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Meet Haim Mazar

Today we’d like to introduce you to Haim Mazar.

Haim Mazar is the creative force behind a wide array of musical projects including film scores, TV shows, commercials and live stage productions. The LA-based film composer and music producer has made a name for himself in recent years for his unique approach to musical storytelling and eclectic work resume. Growing up in Israel to parents of Iraqi and Polish descent, Haim brings this cultural fusion to his music, spanning almost every genre from classical to jazz and hip hop.

His film score credits include the biopic thriller ‘The Iceman’ – starring Michael Shannon, Winona Ryder, Chris Evans, Ray Liota and James Franco, – Adam Robitel’s critically acclaimed indie horror ‘The Taking of Deborah Logan,’ and action thriller ‘I Am Wrath’ – starring John Travolta and Christopher Meloni. Television credits include the Netflix Original comedy series ‘Sneakerheads’ from writer-creator Jay Longino and producer Will Gluck as well as MTV’s ‘Teen Mom,’ and the hit reality show ‘Chrisley Knows Best.’ Haim also arranged, produced and orchestrated multiple stage shows for Disney Imagineering Parks division, including ‘Moana: A Homecoming Celebration’ for Hong Kong Disneyland and a unique fireworks show which projected on all six Disney park castles around the world during a live ABC broadcast.

Since his arrival to Los Angeles in 2008, Haim also composed the score for ‘On The Inside’ – starring Olivia Wilde and Nick Stahl, and scored two animated films, ‘Barbie: Spy Squad’ and ‘Team Hot Wheels,’ alongside composer/singer-songwriter Gabriel Mann with whom he collaborated on both scores. Other film credits include score production for Sony’s ‘Legion’ – starring Paul Bettany and Dennis Quaid, ‘The Roommate’ – starring Leighton Meester and Minka Kelly, and ‘The Loft’ – starring Karl Urban and James Mardsen. In addition to his film scoring work, Haim is a sought after professor at the prestigious Berklee College of Music, where he enjoys teaching film scoring classes from his Los Angeles Studio.

Great, so let’s dig a little deeper into the story – has it been an easy path overall and if not, what were the challenges you’ve had to overcome?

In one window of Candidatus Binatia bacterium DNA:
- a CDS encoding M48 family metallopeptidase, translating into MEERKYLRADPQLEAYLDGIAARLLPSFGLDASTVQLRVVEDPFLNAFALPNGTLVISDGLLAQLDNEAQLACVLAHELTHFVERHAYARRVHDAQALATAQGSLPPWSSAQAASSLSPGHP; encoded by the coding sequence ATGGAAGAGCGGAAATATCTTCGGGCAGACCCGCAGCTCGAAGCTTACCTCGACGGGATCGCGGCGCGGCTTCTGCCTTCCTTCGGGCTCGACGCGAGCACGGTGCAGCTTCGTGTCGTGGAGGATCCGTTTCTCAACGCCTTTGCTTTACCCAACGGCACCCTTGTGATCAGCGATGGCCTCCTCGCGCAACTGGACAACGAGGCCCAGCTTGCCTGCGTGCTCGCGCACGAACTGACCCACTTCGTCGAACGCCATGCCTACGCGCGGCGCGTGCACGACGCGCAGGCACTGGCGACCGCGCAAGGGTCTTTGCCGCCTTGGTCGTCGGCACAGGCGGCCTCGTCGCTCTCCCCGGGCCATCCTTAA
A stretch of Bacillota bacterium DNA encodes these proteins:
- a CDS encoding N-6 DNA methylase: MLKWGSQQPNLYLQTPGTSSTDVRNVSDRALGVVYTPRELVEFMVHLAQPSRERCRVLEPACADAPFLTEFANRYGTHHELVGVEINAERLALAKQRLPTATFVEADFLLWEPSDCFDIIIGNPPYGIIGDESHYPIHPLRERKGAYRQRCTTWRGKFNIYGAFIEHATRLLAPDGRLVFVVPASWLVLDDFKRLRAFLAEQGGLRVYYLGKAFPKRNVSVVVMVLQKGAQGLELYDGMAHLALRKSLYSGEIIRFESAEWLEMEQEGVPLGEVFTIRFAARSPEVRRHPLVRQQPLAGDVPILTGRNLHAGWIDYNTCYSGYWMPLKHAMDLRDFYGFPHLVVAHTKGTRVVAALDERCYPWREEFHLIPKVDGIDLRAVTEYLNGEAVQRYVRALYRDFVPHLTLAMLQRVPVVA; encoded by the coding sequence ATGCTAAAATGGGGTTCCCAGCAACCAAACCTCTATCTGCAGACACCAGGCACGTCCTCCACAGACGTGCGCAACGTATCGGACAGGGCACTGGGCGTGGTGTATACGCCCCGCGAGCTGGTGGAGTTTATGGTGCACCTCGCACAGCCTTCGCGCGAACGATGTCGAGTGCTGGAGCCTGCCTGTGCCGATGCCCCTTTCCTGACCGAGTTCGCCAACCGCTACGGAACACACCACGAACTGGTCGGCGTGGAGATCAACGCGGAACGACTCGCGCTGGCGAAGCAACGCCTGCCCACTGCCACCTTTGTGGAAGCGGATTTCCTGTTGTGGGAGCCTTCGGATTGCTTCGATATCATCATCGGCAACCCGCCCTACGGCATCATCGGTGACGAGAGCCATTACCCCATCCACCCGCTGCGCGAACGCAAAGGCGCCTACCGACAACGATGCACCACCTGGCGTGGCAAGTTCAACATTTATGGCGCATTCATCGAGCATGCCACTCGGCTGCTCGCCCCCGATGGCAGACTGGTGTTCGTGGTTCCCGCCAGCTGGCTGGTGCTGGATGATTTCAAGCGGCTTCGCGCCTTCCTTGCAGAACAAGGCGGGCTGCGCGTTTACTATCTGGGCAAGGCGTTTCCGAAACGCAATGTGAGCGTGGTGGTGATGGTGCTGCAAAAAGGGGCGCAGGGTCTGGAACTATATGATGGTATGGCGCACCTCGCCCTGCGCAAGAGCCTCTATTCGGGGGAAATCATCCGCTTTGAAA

I like to say that there’s two things you can’t avoid in life: change and challenges. One of the obvious challenges as a composer in LA has always been to the question of how to stand out of the crowd. There are so many great musicians here in LA, many of them way ahead of myself in their musicianship. But most of the time the girl or guy who ends up getting the job isn’t the one with the most raw musical talent, but the one who is able to capture the vision of the filmmakers. Clear communication has always been a key aspect of my life, so when I’m auditioning for a gig, I always try to understand, as clearly as I possibly can, what role the music is supposed to serve and how I can deliver exactly that.

Can you give our readers some background on your music?
Especially in present circumstances, I consider myself very lucky to have been busy for quite a while. I mainly write music for Film and TV, though I’m always open for something new. I grew up in a very eclectic environment, so I feel comfortable writing in many different styles. Some of my credits include The Iceman, I am Wrath, and The Taking of Deborah Logan, I’ve also been writing the music for Chrisley Knows Best and Teen Mom for a long time. Besides that, I’ve also been hired to write music for the Disney parks. Among other projects, I did the music for the Moana Show in Hong Kong, the Villain’s Grove here in California, and I’m currently working on the show that is going to replace Fantasmic in Tokyo; the folks at Disney Imagineering, with their all-is-possible-attitude, are an amazing team to work with. Most recently, I worked on a really great show for Netflix, called Sneakerheads. I can’t say too much about it since I’m not going to spoil the show, but it was an amazing project to work on, Jay Longino, Dave Meyers and their crew are fantastic people with great artistic senses.

What moment in your career do you look back most fondly on?
The proudest moments of my life, not just of my career, have been the birth of my two daughters, Mika and Maya; they’re the joy of my life and I consider myself very blessed to be the father of these two amazing girls!

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